Even if living abroad is often a rewarding experience, it can still be challenging for the expatriate and their family who have to cope with unprecedented psychological problems. Life as an expatriate requires significant effort to adapt to new social and cultural environments. Expatriation means a break with home – where you come from and your mother tongue - it requires a mental readjustment to meet the demands of your new life which is often governed by specific rules to which you need to adapt and familiarise yourself.
The difficulties involved in the effort to adapt to new codes of conduct and social norms vary depending on the country you are in and the symbolic references which shape social life. These may vary in their degree of rigidity or flexibility but will, to some degree, confine the expatriate to their status as a foreigner and proportionally increase their effort required for them to reach out.
This is all the more important as it can seriously affect the success or otherwise of the venture, very often for professional reasons. Obstacles can be encountered at various stages of the period of expatriation.
Becoming well integrated into the host country requires preparation based on:
knowledge of the language: a determining factor in integration,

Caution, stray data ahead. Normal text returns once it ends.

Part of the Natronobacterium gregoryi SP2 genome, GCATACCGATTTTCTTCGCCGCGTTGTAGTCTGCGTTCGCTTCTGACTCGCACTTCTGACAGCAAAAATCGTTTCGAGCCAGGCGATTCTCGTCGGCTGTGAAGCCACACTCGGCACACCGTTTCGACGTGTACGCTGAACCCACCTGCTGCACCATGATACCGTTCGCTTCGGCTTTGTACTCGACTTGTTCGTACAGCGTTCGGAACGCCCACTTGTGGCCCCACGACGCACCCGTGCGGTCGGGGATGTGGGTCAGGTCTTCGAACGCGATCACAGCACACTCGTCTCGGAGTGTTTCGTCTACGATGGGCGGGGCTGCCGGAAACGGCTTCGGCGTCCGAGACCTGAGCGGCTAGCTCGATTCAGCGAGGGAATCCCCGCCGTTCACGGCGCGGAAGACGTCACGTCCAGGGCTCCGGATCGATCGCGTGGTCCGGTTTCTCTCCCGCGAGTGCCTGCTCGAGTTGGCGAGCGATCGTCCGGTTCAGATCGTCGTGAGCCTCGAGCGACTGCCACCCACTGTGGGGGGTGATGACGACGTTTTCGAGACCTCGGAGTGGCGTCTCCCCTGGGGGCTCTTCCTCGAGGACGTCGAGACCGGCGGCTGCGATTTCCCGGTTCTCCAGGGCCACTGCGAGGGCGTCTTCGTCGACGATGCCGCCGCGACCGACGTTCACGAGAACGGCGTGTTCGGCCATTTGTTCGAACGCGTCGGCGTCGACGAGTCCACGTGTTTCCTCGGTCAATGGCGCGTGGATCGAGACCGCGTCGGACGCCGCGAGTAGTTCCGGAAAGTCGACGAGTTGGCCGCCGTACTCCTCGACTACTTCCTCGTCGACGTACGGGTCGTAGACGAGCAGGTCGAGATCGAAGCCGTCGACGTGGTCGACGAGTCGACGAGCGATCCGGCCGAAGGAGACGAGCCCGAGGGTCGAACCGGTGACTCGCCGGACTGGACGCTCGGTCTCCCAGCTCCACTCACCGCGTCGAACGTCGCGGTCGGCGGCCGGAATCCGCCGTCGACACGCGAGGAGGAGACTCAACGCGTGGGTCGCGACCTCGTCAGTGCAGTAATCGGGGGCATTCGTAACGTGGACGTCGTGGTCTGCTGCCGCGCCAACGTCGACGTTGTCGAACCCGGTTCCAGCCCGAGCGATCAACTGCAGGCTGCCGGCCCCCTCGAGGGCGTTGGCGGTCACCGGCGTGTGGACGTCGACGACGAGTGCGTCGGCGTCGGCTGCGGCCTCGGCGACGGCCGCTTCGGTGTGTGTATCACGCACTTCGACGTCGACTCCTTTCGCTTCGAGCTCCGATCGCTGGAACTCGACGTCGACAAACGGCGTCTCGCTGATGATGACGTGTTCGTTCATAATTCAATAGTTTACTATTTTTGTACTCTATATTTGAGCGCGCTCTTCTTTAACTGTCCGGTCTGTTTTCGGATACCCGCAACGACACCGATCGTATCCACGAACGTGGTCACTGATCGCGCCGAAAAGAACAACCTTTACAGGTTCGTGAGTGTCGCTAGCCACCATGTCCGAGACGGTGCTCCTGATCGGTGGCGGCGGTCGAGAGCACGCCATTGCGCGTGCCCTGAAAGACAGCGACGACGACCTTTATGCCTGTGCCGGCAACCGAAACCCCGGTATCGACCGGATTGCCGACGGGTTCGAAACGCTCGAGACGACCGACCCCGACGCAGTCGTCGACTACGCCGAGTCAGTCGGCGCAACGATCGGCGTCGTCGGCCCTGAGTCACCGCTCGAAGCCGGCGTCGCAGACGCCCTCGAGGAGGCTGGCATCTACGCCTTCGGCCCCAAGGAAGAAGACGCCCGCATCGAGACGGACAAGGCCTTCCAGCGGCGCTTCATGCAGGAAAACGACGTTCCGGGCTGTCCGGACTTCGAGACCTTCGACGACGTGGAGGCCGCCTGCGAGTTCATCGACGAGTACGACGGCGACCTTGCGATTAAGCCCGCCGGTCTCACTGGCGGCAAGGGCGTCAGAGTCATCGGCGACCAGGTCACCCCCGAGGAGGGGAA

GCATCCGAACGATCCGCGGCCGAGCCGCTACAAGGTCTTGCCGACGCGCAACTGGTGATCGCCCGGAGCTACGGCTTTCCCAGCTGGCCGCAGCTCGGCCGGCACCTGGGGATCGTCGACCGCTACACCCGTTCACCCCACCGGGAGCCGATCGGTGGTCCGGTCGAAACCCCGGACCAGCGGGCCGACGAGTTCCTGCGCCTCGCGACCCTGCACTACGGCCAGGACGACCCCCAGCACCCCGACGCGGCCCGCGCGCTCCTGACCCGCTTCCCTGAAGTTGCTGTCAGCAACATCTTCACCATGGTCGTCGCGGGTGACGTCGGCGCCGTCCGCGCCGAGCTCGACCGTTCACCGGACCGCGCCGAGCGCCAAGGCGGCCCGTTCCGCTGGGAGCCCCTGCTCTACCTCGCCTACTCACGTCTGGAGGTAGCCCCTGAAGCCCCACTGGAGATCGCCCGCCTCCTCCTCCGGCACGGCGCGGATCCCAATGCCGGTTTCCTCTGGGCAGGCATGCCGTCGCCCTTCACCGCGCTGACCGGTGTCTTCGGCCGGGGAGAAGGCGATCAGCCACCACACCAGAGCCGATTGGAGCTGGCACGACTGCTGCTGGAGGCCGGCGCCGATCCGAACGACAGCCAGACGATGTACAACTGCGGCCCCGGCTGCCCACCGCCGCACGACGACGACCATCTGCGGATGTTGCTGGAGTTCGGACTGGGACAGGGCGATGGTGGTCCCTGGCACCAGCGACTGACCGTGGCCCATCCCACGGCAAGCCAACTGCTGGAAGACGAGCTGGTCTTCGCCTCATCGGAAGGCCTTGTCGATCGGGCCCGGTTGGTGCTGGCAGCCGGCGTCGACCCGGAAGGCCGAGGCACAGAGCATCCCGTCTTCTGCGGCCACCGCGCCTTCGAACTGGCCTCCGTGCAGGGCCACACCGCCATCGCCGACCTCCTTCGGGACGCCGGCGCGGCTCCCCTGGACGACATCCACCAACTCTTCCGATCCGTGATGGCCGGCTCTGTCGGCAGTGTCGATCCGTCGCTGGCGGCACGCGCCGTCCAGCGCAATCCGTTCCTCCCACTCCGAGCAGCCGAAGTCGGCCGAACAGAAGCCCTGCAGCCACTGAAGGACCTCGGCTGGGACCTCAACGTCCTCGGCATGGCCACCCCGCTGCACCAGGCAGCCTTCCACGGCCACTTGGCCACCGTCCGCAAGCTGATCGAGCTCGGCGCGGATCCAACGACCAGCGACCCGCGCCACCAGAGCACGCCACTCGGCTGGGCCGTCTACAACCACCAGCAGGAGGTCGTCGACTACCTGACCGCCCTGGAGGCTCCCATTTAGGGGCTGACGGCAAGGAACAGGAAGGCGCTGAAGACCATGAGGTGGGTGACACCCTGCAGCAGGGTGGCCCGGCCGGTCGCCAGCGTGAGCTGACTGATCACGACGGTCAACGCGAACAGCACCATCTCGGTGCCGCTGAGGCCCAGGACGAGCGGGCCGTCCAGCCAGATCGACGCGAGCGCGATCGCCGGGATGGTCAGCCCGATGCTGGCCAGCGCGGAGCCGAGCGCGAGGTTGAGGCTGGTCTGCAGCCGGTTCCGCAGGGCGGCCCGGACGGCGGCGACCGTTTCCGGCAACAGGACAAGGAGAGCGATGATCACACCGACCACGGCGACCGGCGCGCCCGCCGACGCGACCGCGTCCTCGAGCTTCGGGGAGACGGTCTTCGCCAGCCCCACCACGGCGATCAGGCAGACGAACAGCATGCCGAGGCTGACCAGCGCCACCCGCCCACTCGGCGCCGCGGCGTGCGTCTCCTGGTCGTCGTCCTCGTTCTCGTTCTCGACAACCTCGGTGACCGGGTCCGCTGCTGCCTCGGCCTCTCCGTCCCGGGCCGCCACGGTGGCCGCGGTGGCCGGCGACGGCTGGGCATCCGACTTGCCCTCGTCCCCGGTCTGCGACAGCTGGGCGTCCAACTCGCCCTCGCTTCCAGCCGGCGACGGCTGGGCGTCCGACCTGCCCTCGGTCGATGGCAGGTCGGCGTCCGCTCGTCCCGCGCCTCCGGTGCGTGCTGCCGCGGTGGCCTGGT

socio-cultural and economic differences: depending on the continent, the "cultural gap" can sometimes be considerable. In addition to the spoken and written language, religion, thought patterns, habits and customs, moral values, behaviours and social codes should be considered. Ignorance of attitudes, habits and reactions in the host country and unfamiliarity with its culture can be a major handicap,
the family aspect: the integration of the spouse can be difficult because they do not have the relationships which the expatriate has at work. Mood swings which sometimes develop into depression have been observed. The feeling of isolation may be greater. Non-integration can lead to situations of social isolation or exclusion with increasingly phobic attitudes exacerbating the tendency to withdraw.
Before moving abroad, the expatriate should be prepared to address any psychological difficulties which they and their family may face locally, to find ways of coping and quickly adopt aid and assistance mechanisms.
In short, the destabilising aspects of expatriation require substantive work revolving around the notion of adaptability:
Physical: climate, illnesses,
Habitual: gestures, looks, emotions,
Symbolic: linguistic, conventional.
The majority of failures or "bankruptcies" amongst expatriates are linked to difficulties in adapting to a different environment, an underestimation of the difficulties inherent in a change of psychosocial environment, what the Americans call "the ecology of mind". (G. Bateson).
Moving to a new country is a source of displacement for any expatriate who is sometimes faced with moments of discomfort or distress, during which active listening is a first line of support.
For this purpose, Psya offers a service of telephone calls or exchange of emails with a team of qualified clinical psychologists who are accessible 24/7.
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